Should the Democrats fail to produce something to convince prospective voters, they will be in serious trouble during the upcoming midterm elections and unable to stop the slide leading into the presidential elections.
Democrats can’t help but welcome Trump home
By Matthew Fraser, Editor in Chief
The 2020 United States presidential election is only a year or so behind us. As such, it would normally seem much too early to call the results of the next federal election; however, with the ever frailing figure of Joe Biden on one side, and the enigma of Trump on the other, ‘normal’ is not a word to consider. Especially when the impression of each man is what drove voters to the polls last year more so than any level of policy proposed.
But what makes me so sure that Trump will make a triumphant return to the White House in 2024? To begin with, we must consider that few if any people voted for Biden due to a personal loyalty or even hold a strong like of the man. When you look at his predecessors in Obama and Trump, both men had nearly unshakeable loyalists who stood by them through thick and thin. When the Affordable Care Act was floundering in the Senate, a majority of Democrats still reported positive views on Obama. Whenever the media would highlight Trump’s abysmal ratings across the country, he would retort with an often fabricated 90+ percent approval rate within the party. Biden has no such loyal base to fall back on.
According to a poll conducted by NPR, PBS NewsHour and Marist, 44 percent of Democrats favour a different candidate for the 2024 presidential election, with 20 percent of those surveyed being unsure. Put another way, more than half of his party does not think Biden is up to snuff not a year and a half after his election. This is stunningly bad news as the president struggles to pass his Build Back Better agenda. But the polling bad news doesn’t stop there. A comprehensive poll tracker by FiveThirtyEight reveals that since August 27, Biden has been more unpopular than popular across all polls. As of a November 7 update, Biden has a disapproval rating of 51.1 to 42.6 percent.
But this might be acceptable seeing as Joe Biden indicated he would be a one-term, transitional president. For many people, this indicated that he would not be seeking reelection, but instead, be stepping aside for Kamala Harris to run. However, Harris is even less popular than Biden. According to a poll by The Hill and HarrisX, only 39 percent of voters surveyed approve of Harris as VP. Worse still, a USA Today poll found that only 27.8 percent of voters surveyed approved of Harris.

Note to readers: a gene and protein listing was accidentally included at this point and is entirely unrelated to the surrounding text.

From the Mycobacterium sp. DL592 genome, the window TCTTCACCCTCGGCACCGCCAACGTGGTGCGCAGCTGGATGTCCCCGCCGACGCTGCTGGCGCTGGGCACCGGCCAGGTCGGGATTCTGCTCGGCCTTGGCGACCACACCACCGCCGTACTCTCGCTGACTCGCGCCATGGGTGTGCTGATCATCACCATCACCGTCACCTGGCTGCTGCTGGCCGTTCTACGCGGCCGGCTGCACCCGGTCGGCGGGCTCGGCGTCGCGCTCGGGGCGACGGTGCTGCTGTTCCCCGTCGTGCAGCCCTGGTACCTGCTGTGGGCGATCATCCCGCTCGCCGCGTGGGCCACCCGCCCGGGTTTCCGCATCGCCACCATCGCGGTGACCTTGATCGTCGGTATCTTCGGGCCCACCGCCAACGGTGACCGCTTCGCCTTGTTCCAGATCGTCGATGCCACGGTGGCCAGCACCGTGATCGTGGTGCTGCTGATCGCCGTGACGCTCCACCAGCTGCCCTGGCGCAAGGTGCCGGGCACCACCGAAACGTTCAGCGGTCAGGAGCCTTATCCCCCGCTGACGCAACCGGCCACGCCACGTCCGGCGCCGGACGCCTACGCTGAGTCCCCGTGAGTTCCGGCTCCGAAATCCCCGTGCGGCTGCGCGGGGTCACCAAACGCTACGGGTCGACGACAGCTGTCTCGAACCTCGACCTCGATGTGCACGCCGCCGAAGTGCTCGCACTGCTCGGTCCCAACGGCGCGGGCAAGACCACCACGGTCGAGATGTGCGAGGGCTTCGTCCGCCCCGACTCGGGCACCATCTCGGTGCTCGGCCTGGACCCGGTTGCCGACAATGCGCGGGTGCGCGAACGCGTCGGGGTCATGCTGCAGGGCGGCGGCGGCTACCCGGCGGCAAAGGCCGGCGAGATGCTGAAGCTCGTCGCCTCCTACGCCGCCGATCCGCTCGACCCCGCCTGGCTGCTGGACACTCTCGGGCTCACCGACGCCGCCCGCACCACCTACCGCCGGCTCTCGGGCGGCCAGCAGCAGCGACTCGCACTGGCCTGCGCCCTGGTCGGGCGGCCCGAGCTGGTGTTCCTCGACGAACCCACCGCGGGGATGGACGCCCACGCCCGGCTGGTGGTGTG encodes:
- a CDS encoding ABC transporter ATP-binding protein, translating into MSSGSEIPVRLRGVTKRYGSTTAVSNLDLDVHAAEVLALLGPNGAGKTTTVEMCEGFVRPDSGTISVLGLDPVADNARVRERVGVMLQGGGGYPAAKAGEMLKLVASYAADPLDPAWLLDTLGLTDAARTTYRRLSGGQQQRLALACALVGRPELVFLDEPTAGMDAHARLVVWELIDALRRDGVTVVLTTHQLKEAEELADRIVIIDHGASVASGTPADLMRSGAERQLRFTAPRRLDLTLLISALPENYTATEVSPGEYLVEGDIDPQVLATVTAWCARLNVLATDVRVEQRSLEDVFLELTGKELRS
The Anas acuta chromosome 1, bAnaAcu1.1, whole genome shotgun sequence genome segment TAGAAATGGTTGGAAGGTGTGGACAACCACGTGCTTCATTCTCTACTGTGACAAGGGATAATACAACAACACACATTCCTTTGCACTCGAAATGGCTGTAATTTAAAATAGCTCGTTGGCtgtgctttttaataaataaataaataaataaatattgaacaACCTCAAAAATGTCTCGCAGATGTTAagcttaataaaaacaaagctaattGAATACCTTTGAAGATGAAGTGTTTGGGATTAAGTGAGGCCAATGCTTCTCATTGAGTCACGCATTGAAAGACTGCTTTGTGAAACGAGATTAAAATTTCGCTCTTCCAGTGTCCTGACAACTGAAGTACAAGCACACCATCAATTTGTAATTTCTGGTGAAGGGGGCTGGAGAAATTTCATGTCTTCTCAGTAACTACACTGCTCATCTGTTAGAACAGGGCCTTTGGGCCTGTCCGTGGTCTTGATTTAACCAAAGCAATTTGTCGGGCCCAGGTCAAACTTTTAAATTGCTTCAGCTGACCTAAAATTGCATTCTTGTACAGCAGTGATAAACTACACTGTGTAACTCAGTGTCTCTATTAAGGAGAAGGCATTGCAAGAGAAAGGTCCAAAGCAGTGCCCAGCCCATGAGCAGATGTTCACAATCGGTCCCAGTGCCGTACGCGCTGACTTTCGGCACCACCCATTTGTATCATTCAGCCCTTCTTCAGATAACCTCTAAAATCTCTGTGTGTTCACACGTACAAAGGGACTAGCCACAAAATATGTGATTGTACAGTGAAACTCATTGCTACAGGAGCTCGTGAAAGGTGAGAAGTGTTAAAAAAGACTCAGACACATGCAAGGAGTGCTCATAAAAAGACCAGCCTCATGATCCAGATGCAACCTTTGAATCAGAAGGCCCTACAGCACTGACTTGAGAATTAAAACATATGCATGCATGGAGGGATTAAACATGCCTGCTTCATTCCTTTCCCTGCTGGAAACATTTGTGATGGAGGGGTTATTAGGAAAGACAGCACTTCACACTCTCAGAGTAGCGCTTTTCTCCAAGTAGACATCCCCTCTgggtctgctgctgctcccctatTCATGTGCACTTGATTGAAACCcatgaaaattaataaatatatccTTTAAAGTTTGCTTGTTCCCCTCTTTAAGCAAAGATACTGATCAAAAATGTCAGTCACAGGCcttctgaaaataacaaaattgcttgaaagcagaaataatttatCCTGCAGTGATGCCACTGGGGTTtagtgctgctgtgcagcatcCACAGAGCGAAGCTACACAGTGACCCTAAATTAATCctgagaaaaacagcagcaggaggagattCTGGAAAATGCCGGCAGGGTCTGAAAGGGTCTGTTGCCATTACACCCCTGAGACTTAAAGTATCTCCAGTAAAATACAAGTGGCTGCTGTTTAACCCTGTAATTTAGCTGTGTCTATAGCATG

Should the Democrats fail to produce something to convince prospective voters, they will be in serious trouble during the upcoming midterm elections and unable to stop the slide leading into the presidential elections. This issue of not being able to show Democratic voters anything was stressed by Senator Richard Blumenthal who openly worried about this in a statement to The Hill. The issue is that voters will likely hold a ‘what have you done for me lately’ mentality going into the primary and a failure to secure anything positive in the Reconciliation package will erode confidence.
With the Democrats having control over the Senate, House of Representatives and White House, many Americans will wonder why Biden has had his agenda so thoroughly dismantled. When one looks at the remanents of the Reconciliation bill it is easy to argue that almost no part of that bill will make substantive, long-term impacts on the average American voter.
Politico’s ‘West Wing Playbook’ newsletter featured a statement from a citizen named Jake Wright that almost perfectly encapsulates the problem facing Biden and the Democrats: “I’ve been a Democrat my entire adult life, but letting a program expire… or means-testing it so that people who will genuinely benefit from it will lose out on much-needed help infuriates me[…] It makes me wonder why I bother supporting these people.” In the process of appeasing the “moderate” Democrats (I prefer the term corporatist), Biden has dropped nearly everything that the average American would want to see passed or that would improve their lives.
Free community college was initially proposed but was removed at the behest of Joe Manchin and Kyrsten Sinema. That is one thing that Democrats could very easily lean on to prove their worth and effectiveness to the American people, but it is now gone. Biden’s very own words on the matter were: “I promise you—I guarantee it—we’re going to get free community college in the next several years, across the board.” And yet, as Vox outlines, this promise has slipped and fallen by the wayside. Why would a voter show up for someone who consistently fails to keep their promises?
Climate change is another issue where Democrats will be nearly indistinguishable from Republicans. Though many Democratic members will say that they acknowledge the reality of climate change, they will be almost completely unable to point to anything substantive that they have done to address it. Louisianna Senator John Kennedy may accuse Biden of following climate change as if it were a religion, but the infrastructure and reconciliation bills’ removal of a key climate proposal thoroughly counters that argument.
The Democrats have essentially managed to pave the way to a Trump reelection with their own mistakes and failures. They have managed to provide the average voter with absolutely nothing worth voting for while compromising with themselves to remove the few good things they had on their side, to begin with. The situation is so bad that one political commentator openly said that: “All you can hope for is that there’s some Democrat who comes out of nowhere who’s Bernie-esque but in a younger package—a Charismatic package—who can hold together a coalition. But I don’t see it.” I don’t see this deus ex machina emerging, but I do see another Trump term.